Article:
For example, this may include gardening or doing household chores at a little higher intensity for short periods, or fast walking interspersed with comfortable walking pace when walking during the day. Over a given week, this will allow people to accumulate the "sweet-spot" of 60 minutes of vigorous physical activity per week, or a minimum of 15-20 minutes per week, according to Ahmadi.

"The key take-home message is that there is no single 'best' exercise a person should do," he said. "Any activity they find enjoyable is an opportunity to health benefits and longevity if they do it at a little faster pace or higher intensity, in short bouts of up to 2-minutes spread throughout the day, than they normally would do the activity."

"By doing this, they will affect the total activity intensity volume, which is a combination of frequency and duration," he said. "This is when we begin to see many of the health benefits that come from physical activity as improvements in blood pressure, blood circulation, fitness, and body inflammation will occur that will lead to lowering a person's risk of heart disease and cancer."

Ahmadi said it is important to note that there is no one-size-fits-all approach when it comes to physical activity and the potential health-enhancing benefits that can be achieved.

"Because everyone will have a different fitness level, what constitutes 'high intensity' will vary from person to person," he said. "The balance of physical activity intensities needs to be determined relative to a person's fitness and functional capacity. As long as a person is 'challenging' themselves when doing activities they find enjoyable, such as walking at a little faster pace in short bursts, then they will be able to improve their overall health and longevity."

In addition to aerobic exercise, muscle-strengthening activities, which include resistance training and weightlifting, are also an important component of longevity. These activities cause the body's muscles to work or hold against an applied force or weight and often involve lifting relatively heavy objects, such as weights, multiple times to strengthen different muscle groups.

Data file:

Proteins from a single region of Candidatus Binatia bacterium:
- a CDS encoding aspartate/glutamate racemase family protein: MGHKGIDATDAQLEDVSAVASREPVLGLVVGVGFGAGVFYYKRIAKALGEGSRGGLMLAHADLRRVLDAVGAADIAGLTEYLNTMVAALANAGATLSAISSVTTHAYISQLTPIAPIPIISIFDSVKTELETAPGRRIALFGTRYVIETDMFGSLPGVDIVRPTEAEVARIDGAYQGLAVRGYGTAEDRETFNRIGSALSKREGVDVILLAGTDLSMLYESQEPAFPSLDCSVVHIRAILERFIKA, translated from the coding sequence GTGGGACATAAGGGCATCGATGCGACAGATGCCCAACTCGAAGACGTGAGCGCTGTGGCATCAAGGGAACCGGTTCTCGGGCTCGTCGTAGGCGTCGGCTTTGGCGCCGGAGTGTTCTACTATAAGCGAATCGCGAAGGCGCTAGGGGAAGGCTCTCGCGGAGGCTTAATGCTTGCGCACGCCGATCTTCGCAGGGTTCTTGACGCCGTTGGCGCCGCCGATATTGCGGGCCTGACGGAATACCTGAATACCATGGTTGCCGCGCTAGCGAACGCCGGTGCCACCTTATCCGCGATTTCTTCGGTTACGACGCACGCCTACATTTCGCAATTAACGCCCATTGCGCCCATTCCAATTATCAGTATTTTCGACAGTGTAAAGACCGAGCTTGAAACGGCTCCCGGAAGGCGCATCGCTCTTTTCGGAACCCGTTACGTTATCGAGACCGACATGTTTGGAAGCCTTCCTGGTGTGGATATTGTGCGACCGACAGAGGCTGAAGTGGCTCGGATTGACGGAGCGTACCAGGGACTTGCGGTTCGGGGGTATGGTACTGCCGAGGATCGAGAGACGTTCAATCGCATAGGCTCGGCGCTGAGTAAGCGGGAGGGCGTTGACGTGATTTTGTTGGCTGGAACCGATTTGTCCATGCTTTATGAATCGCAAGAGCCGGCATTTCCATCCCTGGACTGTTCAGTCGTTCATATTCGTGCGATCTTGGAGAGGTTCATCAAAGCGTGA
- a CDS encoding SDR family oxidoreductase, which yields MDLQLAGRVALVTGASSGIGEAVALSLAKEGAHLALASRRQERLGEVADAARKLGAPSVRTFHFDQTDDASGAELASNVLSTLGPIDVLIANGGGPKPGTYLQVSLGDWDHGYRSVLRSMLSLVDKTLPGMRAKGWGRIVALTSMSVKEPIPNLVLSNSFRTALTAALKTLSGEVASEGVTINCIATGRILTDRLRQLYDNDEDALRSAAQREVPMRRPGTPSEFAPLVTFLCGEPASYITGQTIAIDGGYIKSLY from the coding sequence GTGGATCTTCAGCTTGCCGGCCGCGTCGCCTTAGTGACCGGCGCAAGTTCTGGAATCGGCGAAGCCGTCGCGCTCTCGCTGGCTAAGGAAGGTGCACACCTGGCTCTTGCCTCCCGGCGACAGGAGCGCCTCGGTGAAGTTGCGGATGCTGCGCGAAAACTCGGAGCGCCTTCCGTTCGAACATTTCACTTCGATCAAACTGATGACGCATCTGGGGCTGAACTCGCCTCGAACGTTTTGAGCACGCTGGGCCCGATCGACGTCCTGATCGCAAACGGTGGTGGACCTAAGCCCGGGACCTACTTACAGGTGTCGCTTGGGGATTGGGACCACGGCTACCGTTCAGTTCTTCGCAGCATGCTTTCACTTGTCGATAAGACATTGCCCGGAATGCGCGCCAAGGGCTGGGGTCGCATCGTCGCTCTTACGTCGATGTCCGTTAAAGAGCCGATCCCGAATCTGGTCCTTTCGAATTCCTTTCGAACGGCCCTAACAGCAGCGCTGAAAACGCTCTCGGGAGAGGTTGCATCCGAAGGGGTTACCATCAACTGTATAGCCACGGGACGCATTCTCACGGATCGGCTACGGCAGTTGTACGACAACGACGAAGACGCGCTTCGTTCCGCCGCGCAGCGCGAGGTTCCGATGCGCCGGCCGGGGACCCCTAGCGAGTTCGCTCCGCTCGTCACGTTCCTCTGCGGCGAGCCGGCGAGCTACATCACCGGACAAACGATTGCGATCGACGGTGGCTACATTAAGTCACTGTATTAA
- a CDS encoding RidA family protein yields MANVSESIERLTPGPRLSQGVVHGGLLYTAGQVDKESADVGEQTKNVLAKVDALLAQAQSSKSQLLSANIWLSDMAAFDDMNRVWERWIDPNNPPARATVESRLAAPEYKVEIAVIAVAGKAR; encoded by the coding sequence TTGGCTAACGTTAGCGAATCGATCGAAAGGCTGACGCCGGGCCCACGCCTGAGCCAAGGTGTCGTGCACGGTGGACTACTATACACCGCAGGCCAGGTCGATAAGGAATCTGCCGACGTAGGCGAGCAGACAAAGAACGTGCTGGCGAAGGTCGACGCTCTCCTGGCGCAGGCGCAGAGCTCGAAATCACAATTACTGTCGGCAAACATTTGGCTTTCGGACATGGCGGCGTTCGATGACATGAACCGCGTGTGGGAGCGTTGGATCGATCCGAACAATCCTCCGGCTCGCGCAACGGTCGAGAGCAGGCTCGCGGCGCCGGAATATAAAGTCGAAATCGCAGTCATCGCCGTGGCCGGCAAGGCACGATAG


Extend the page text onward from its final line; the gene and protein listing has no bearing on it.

A woman lifting weights
A file photo of a woman lifting a weight. Muscle-strengthening training is important aspect of overall fitness. iStock

Muscle-strengthening activity can also be done by using elastic bands or body weight for resistance—climbing a tree or doing push-ups, for example.

"We know that muscle strengthening exercise is associated with a wide range of health benefits, which include increased strength and better physical function, Jessica Gorzelitz, an assistant professor in the Department of Health & Human Physiology at The University of Iowa, told Newsweek.

"We are still learning about the metabolic effects of weightlifting on bodily systems that may affect mortality risk, but we do know that this type of exercise can have a beneficial effect on body composition and other metabolic risk factors, such as blood pressure, inflammation markers and even blood cholesterol."

In a study that Gorzelitz and colleagues conducted, the researchers found that older adults who participated in weightlifting exercises had significantly lower mortality before and after accounting for aerobic exercise participation, and importantly, those who did both types of exercise had the lowest risk.

"This finding provides strong support for the current Physical Activity Guidelines for U.S. adults, which recommends doing both aerobic and muscle strengthening activity," Gorzelitz said.

"People may be unfamiliar with weightlifting and not know how to get started," she said. "Our results suggest that some is better than none, and it's okay to get started slowly and progress as strength and confidence increases. It is important to work all the major muscle groups of the body—the legs, hips, back, abdomen, chest, shoulders, and arms."

With regards to physical activity in general, research has also shown that people who were inactive and improved their levels had a similar lower risk of morbidity and mortality as people who consistently had adequate activity levels.

"This is important, as it suggests it is never too late for a person to attain the health benefits that come from physical activity," Ahmadi said.

Aside from physical activity, there are several other lifestyle factors that play an important role in longevity and long-term health.

"To maximise overall health improvements, people should also try to have a healthy diet, sleep habits—both in consistency of bed time and wake up time, and nightly sleep duration—and avoiding smoking or drinking excessively," Ahmadi said.